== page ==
No one likes static web pages with zero dynamic elements. Responsiveness along with smooth and flawless performance are characteristics that distinguish a quality web product.
This scripting language has several useful features, including the ability to:
- facilitate client–server interactions. You can send requests from the client (a web browser) to the target server and validate user input before sending data to the server.
Key TypeScript features include:
- type checking. TypeScript allows for static type checking during compilation, so locating code errors becomes much easier.
Let’s compare these two languages based on the following set of parameters:
A dynamically typed high-level interpreted programming language
A statically typed object-oriented compiled programming language
Source file extensions
No annotations needed
Constant code annotations required
Client-side or server-side
Can be employed on both client and server sides
Employed on the client side
No interface for connecting with other applications
Connects with other applications via a special interface
No support for static typing
Supports static typing, allowing you to check type correctness at compile time
Allows for fast coding
Takes extra time for code compilation
Best suited for
Small, relatively simple projects
Complex projects with large amounts of code
- Type definition
Let’s start with exploring how the presence or absence of type definition affects the quality of code.
The myFunc function is supposed to pass the name of a user to the console, and we expect to receive the object with the FirstName property as a parameter.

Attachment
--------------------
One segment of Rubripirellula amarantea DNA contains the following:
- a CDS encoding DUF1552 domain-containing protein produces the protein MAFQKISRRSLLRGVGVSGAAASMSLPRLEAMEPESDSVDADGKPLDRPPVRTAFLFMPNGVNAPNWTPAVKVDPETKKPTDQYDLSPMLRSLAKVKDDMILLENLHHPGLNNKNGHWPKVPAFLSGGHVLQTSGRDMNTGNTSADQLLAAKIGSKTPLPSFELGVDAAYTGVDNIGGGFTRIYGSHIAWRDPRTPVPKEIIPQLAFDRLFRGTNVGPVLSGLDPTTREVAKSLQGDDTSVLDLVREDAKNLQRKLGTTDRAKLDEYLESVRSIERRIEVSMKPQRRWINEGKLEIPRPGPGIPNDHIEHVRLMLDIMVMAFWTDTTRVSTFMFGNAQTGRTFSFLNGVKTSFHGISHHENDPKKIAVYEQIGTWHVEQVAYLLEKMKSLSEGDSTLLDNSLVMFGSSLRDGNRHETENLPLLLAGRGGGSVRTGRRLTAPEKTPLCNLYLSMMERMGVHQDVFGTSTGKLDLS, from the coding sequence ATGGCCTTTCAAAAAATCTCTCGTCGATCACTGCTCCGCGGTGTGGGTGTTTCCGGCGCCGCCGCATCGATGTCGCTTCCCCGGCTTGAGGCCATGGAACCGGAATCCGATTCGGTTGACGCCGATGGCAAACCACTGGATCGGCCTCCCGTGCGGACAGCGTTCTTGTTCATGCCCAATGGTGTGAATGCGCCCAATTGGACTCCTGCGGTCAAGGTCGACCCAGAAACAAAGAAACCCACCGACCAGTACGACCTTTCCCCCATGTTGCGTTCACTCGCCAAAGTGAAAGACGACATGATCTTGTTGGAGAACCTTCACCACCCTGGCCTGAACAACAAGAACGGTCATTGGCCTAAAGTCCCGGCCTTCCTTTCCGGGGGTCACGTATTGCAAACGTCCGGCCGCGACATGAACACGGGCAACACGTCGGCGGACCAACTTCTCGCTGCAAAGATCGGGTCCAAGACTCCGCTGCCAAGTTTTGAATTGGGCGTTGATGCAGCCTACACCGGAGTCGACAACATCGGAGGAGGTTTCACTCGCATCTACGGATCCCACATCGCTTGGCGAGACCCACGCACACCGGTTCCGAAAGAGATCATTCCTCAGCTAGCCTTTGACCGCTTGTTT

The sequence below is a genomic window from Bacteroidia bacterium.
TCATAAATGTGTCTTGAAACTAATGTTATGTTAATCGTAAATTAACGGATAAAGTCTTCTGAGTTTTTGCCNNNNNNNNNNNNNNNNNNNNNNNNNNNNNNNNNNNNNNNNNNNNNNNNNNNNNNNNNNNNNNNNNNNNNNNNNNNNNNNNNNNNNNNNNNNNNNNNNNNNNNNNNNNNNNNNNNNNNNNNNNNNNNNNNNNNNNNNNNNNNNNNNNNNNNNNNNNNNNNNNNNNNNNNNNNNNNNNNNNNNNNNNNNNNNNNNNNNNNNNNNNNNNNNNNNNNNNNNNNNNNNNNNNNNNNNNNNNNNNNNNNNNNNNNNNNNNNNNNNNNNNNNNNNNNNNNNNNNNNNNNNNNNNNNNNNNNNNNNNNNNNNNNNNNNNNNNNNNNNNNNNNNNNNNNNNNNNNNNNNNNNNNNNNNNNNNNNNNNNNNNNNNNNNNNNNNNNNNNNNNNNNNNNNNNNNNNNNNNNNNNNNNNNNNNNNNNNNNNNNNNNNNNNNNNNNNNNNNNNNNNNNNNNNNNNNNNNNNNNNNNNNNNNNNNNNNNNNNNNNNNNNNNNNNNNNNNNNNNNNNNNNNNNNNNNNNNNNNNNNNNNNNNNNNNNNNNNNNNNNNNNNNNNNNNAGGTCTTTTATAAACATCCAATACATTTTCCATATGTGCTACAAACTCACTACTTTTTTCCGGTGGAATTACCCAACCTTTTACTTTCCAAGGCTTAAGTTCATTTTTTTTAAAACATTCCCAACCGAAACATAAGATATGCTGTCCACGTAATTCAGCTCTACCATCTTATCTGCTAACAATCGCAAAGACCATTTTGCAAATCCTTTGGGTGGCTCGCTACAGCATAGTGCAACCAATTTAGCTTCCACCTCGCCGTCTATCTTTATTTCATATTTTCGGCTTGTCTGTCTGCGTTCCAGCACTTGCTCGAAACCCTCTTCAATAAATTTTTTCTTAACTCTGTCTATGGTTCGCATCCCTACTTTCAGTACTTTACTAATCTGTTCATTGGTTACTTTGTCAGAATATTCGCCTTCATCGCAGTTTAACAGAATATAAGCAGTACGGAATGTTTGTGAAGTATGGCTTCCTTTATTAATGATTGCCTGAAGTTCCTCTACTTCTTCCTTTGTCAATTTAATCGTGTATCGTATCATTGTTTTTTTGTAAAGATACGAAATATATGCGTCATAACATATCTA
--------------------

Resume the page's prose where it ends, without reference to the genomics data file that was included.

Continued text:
Now, let’s see what will happen if we implement the same example in TypeScript:
As you can see, we receive an error at the compilation stage. This happens because in TypeScript, we can only pass the type of a parameter that a particular function expects to receive. As a result, we can detect and fix code errors during compilation, thus spending less time fixing bugs in the future.
In this example, we directly closed access to the _age variable and, using the GetAge function, made it read only.
Now, let’s look at the same example in TypeScript:
As you can see, when trying to compile this code in TypeScript, we get an error because we’re trying to call an unavailable property.
Writing all this code took a lot of effort, and the whole process turned out to be quite complex. But the biggest concern here is that the more code we need to write, the higher the chance of introducing new bugs.
Now, let’s see how the same example would look when implemented in TypeScript:
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